Yesterday, I had the most fabulous day out. Someone had got me an early birthday present, which was a place on a course about preserving fruit. The course was on a farm called Waltham Place just outside Maidenhead.
The journey there was quite eventful, after coming out of the station, seeing a bus already at the bus stop, leaping on and being what I can only describe as ‘adopted’ by two ladies on the bus. After I had asked if the bus went in the direction I needed, the ladies said it didn’t but I could get off near an airfield and take a short walk to get to the farm. I got out my purse to pay and the driver reminded me I needed the exact money. After scraping around among my change, the ladies almost got into a fight offering me the 20p that I was short of!
The journey to the farm then was smooth, after another man getting off at the same stop, pointed me down the right road. As I approached the main entrance, there didn’t seem to be any signs of where I should be…
I was once again thrust on the mercy of the locals as I helplessly ran after a man I saw in the distance and asked where the course was being held. He pointed me up the road to the Ormandy Centre which, of course, I now remembered reading about in my notes before coming.
I found the centre eventually and was greeted by Adrian, the chef, and Nicki, his ‘gopher’ (her own words) and three of the other women on the course, for of course it was all women! The other women arrived and we started the day with chitchat, tea and biscuits.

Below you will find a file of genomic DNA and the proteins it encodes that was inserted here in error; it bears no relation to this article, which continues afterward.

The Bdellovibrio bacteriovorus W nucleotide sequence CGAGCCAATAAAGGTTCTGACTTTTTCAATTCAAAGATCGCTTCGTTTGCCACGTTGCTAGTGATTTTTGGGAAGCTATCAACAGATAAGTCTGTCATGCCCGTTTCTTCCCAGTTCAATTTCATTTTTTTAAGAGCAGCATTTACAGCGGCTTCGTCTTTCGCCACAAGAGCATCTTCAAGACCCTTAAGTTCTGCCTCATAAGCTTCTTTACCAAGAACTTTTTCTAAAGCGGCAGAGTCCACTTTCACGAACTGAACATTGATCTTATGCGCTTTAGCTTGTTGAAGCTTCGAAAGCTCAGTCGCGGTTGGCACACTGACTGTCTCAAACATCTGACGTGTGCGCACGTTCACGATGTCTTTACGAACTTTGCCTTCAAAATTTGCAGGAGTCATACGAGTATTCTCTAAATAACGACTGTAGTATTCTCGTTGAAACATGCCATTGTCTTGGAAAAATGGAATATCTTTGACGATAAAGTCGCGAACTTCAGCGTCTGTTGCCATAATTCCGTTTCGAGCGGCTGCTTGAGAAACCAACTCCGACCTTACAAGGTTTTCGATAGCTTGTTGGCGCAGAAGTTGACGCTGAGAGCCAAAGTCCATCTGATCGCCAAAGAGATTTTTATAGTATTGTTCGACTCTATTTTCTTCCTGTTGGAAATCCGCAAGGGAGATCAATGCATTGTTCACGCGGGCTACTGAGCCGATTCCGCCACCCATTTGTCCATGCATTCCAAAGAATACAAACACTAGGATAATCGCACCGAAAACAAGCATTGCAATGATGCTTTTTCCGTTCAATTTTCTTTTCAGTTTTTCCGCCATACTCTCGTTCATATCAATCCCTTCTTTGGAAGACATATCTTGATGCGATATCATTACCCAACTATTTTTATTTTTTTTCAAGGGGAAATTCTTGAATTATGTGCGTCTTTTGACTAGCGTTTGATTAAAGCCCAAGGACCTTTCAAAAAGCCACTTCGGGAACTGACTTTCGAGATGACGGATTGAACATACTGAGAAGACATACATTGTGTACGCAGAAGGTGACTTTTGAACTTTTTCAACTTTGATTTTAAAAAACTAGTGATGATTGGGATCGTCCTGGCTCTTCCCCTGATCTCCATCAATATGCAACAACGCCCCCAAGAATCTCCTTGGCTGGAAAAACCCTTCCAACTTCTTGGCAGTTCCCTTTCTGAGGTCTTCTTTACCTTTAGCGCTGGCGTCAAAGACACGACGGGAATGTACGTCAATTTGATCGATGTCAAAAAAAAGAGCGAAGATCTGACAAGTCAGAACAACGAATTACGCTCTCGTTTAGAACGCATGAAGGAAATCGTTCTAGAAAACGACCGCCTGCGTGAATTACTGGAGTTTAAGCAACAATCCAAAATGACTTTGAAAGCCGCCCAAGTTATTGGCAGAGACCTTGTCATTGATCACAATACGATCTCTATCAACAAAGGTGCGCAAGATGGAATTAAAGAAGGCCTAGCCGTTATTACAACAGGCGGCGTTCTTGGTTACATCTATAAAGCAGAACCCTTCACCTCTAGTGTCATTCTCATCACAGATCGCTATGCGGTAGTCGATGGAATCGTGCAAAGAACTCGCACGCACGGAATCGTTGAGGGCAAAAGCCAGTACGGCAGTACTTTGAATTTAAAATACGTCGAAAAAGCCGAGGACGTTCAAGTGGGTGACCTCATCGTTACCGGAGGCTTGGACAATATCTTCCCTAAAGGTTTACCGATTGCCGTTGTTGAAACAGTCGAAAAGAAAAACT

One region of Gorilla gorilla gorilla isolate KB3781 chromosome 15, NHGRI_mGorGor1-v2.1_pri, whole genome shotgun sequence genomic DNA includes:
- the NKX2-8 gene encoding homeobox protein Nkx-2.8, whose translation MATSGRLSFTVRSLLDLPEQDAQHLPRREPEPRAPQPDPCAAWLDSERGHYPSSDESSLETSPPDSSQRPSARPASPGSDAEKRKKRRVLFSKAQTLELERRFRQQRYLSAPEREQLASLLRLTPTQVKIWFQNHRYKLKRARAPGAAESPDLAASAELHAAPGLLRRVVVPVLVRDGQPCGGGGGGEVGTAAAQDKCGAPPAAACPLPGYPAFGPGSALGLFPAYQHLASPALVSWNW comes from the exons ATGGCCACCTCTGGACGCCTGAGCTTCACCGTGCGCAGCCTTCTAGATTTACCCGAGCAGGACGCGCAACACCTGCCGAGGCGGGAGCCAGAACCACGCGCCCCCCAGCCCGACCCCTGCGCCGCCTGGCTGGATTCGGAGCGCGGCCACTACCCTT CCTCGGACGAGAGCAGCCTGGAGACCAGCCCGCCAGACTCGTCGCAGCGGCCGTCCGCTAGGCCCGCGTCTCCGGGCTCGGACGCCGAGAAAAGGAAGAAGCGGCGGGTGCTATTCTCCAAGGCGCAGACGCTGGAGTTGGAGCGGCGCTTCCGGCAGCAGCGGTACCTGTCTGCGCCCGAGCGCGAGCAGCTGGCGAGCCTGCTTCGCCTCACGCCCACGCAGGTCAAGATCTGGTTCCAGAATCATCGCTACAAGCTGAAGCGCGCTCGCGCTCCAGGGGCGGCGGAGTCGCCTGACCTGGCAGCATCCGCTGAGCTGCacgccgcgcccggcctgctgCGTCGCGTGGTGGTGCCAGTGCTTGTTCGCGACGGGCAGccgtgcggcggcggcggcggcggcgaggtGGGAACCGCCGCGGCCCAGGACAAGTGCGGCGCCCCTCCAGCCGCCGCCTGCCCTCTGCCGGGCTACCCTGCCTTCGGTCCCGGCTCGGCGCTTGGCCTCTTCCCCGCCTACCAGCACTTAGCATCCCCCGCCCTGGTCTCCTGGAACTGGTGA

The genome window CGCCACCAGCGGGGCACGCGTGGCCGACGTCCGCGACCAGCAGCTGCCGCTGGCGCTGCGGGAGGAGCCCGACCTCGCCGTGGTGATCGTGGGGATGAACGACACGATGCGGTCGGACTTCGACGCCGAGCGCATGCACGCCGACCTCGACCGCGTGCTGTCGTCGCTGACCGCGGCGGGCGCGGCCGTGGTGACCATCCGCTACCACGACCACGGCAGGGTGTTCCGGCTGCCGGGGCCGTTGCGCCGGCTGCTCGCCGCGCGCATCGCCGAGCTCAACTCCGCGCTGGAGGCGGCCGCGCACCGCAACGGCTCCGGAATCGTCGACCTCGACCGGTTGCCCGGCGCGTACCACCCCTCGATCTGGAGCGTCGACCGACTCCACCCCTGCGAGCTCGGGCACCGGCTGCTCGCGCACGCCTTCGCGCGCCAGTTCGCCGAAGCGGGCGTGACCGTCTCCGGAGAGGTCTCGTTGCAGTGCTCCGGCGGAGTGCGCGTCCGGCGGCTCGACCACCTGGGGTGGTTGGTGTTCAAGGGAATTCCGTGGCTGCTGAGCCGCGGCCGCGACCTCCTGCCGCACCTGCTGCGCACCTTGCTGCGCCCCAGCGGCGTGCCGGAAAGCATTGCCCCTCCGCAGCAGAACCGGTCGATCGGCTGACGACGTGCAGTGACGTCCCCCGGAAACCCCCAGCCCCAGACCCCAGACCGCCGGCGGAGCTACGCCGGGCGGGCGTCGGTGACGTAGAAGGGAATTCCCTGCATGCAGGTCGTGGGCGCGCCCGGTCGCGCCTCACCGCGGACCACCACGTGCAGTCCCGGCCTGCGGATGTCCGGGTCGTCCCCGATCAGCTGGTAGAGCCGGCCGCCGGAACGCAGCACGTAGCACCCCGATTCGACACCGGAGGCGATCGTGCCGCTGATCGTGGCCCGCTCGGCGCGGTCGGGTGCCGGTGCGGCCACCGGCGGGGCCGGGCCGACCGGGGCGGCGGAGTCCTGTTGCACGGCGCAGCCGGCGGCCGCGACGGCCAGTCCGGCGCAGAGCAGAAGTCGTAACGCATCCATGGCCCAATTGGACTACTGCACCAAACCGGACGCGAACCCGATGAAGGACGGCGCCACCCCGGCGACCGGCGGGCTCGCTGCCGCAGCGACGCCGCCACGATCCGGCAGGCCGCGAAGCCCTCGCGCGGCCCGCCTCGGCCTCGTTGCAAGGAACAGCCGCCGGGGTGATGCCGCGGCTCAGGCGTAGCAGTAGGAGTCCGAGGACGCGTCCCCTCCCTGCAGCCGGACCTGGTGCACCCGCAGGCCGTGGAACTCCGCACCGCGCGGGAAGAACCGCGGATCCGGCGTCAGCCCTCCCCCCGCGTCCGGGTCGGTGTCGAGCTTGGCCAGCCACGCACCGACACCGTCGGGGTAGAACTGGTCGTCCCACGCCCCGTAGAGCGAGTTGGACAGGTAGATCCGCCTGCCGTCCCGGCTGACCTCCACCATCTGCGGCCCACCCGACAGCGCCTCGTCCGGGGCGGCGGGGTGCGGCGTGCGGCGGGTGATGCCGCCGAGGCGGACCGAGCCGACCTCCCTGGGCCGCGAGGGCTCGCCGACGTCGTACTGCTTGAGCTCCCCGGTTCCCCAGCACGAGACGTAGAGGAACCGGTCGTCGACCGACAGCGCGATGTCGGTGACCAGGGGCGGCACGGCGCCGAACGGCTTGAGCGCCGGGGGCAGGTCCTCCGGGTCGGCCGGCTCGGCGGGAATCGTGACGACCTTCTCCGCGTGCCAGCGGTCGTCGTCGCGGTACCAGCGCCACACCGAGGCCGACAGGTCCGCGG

Everything they gave us was made (and often grown too) on the farm. Adrian does all the cooking there. And that means everything. Absolutely everything. No help. He’s surprisingly calm and good-natured for a man who’s responsible for the feeding of a family and entire staff of such a big estate.
So our teas and coffees contained milk from the cows in the next door fields and the only non-farm ingredient in our macaroons and Viennese whirls was the sugar. The flour is milled on the farm, the milk from the cows is turned into cream, butter and cheese, and the eggs are harvested daily from the chickens who live in the next field to the cows. It was like taking a trip into the past, all the things we were offered to eat were homemade with produce from the surrounding fields. I started planning what my own small garden might be capable of and, so long as I don’t mind living on tomatoes, chillis and herbs, I could totally do this self-sufficient thing too. Maybe.